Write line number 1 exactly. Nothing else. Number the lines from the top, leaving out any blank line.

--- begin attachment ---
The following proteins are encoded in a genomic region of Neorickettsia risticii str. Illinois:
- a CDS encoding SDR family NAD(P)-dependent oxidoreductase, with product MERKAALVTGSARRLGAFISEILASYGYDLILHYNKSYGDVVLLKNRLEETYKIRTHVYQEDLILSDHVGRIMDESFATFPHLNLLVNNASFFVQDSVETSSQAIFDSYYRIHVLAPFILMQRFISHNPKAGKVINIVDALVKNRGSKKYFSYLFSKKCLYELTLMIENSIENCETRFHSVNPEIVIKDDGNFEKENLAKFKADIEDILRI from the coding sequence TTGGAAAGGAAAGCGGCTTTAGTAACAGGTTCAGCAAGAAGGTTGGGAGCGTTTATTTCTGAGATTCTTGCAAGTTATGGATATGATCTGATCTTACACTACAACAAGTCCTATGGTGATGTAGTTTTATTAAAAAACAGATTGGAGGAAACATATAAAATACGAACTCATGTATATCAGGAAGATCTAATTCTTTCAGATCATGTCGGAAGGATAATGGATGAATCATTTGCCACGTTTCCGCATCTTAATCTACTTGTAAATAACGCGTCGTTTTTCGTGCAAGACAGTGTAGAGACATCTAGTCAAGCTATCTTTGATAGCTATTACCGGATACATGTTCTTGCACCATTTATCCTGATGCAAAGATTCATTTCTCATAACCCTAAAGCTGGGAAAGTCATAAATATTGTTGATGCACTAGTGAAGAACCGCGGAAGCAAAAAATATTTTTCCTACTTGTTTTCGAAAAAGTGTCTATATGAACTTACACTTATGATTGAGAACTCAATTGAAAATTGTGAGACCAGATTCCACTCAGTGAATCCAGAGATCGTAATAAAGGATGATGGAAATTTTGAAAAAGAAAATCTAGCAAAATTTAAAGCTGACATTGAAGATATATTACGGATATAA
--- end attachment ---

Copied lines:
The following proteins are encoded in a genomic region of Neorickettsia risticii str. Illinois: